For the next 15 days, I’ll be walking you step-by-step through each of these fascinating science experiments. The eBook has all the instructions…but I’ll be sharing pictures of the process–from start to finish!
Our first “experiment” was so much fun we made a game of it! This idea is originally from Kitchen Pantry Scientist and adapted slightly.
Here’s what you’ll need to make marshmallow slingshots: the plastic ring from a prescription bottle or the ring underneath the cap on the gallons of milk (that breaks when you first open it), rubber bands, large marshmallows, and a chair for each person participating.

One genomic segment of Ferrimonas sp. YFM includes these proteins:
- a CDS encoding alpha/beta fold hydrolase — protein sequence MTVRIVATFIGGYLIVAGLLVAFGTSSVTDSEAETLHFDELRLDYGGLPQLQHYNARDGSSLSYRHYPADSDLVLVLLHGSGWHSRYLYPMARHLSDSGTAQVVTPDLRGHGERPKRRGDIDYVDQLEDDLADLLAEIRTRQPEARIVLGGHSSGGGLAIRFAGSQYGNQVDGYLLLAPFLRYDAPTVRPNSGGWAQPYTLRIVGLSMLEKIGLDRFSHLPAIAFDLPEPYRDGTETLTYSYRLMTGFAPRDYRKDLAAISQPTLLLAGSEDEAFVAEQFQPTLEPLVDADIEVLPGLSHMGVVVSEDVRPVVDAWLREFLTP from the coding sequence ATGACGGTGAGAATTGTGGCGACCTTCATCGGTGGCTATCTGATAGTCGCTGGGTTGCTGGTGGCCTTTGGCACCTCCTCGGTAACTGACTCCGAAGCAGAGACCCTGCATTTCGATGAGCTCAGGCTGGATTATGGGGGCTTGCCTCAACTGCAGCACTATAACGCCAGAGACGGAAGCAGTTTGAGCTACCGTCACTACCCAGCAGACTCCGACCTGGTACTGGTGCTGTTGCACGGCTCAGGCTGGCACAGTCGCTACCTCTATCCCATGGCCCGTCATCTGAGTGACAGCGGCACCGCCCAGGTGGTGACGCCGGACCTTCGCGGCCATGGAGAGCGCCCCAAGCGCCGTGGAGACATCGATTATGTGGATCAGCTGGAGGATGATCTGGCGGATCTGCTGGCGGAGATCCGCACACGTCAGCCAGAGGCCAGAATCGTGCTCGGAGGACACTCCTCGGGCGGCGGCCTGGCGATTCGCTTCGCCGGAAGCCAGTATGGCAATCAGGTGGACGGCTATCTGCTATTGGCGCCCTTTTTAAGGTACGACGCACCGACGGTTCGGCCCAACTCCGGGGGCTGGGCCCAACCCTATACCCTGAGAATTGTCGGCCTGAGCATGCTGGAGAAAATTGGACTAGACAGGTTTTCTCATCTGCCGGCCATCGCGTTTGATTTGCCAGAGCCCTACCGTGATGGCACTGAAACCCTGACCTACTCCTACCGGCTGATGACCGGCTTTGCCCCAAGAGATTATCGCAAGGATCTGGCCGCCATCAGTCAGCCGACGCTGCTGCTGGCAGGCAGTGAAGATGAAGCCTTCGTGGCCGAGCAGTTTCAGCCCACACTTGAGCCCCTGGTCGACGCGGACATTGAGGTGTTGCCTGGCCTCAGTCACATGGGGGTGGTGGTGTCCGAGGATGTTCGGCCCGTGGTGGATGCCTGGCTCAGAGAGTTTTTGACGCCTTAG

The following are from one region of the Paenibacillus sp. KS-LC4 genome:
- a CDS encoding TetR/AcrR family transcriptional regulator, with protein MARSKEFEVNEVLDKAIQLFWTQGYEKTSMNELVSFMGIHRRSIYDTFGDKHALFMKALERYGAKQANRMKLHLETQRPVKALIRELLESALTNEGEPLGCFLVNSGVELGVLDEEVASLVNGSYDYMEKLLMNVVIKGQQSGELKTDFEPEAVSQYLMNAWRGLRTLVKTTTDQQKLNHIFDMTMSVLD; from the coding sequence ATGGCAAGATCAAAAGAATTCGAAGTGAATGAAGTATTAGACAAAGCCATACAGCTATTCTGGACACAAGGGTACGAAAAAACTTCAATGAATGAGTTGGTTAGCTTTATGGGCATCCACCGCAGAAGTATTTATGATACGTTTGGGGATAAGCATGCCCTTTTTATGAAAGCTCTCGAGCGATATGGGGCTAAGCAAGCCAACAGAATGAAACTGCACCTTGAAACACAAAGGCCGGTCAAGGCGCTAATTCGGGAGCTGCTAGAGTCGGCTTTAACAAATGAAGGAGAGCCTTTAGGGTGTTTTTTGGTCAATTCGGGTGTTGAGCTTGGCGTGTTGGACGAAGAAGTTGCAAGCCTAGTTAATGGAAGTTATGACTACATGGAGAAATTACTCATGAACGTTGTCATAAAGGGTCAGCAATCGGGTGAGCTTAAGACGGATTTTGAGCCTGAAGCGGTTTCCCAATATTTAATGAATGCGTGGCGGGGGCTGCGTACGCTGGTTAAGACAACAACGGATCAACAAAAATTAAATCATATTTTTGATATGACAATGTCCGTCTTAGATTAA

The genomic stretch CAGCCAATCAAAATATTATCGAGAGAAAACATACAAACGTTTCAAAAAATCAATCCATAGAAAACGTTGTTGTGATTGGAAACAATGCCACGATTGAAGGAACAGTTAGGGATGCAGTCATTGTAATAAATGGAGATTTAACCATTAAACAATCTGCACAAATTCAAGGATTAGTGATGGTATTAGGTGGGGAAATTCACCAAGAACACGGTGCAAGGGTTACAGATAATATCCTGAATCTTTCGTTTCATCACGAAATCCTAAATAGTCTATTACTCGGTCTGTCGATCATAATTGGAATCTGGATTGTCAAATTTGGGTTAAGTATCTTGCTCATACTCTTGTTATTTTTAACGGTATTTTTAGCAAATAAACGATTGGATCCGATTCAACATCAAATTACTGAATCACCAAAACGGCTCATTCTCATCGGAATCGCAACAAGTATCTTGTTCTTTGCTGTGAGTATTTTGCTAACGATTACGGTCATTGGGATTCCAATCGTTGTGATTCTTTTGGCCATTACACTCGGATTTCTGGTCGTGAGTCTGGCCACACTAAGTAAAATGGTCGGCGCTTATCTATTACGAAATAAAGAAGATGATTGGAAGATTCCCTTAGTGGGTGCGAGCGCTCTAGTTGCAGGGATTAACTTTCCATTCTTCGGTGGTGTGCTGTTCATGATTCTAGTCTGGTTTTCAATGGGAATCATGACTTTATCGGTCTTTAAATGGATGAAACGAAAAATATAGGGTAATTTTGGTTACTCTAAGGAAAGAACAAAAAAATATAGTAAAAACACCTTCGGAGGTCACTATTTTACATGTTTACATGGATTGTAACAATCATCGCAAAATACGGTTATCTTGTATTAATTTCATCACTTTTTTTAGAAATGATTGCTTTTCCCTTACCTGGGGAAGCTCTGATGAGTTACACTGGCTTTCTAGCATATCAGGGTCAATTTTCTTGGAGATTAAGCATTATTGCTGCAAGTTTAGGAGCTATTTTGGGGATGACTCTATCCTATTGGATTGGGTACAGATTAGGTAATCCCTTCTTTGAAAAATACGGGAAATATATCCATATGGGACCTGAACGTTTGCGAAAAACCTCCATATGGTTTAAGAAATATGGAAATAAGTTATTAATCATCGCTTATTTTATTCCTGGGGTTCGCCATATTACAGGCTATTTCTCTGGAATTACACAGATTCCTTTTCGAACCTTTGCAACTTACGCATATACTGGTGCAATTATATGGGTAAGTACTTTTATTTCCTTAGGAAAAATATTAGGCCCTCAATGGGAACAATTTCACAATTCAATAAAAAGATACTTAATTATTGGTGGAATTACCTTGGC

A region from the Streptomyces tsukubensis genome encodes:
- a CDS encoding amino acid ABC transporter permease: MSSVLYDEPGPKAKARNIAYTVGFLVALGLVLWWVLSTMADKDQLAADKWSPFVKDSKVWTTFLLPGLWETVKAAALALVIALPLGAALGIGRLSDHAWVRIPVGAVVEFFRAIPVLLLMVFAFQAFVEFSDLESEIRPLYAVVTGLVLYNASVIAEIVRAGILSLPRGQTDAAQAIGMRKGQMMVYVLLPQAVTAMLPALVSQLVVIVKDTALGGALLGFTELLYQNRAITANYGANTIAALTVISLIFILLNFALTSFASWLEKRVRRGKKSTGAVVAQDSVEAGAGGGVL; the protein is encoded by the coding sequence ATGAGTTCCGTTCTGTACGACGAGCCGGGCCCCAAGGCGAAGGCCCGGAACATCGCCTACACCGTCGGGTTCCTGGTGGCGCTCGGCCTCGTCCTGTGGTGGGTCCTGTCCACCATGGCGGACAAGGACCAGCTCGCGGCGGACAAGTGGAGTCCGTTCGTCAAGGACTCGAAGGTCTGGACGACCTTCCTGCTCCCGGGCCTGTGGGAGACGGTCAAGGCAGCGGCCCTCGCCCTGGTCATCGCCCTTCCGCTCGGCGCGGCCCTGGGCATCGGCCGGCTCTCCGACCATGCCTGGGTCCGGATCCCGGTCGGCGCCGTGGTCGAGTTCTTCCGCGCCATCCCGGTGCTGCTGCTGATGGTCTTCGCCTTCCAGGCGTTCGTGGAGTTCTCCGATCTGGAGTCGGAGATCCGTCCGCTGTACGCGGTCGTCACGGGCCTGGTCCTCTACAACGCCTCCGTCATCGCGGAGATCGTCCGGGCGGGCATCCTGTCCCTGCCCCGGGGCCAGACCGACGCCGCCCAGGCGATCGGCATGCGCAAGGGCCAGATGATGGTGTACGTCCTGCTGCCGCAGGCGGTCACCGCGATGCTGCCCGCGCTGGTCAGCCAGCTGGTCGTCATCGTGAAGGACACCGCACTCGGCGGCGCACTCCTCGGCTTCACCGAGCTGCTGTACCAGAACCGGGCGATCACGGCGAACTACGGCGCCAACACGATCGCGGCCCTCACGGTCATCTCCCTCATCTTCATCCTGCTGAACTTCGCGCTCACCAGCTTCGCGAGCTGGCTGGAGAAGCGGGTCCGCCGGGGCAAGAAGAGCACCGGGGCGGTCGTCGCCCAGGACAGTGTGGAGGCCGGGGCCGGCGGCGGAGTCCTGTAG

1. Place the plastic ring in the center and then make a chain of rubber bands on both sides. To make the chain, overlap two rubber bands (or the ring and the rubber band) to look like a Venn diagram and then pull the bottom rubber band through the top one and over itself. Continue the process until you have a chain equal to the length of the distance between two legs of your chair.
2. Turn your chair upside down and secure the chain in between the two legs of the chair.
3. Put your marshmallow on the ring. Hold the marshmallow as you pull back. Release and watch the mallow go flying!
The Science Behind It:
This is a great illustration for Newton’s Third Law: Every action has an equal and opposite reaction. When you use force to pull back on the marshmallow, it flies forward once you release it. This is also a great activity for transformation of energy.
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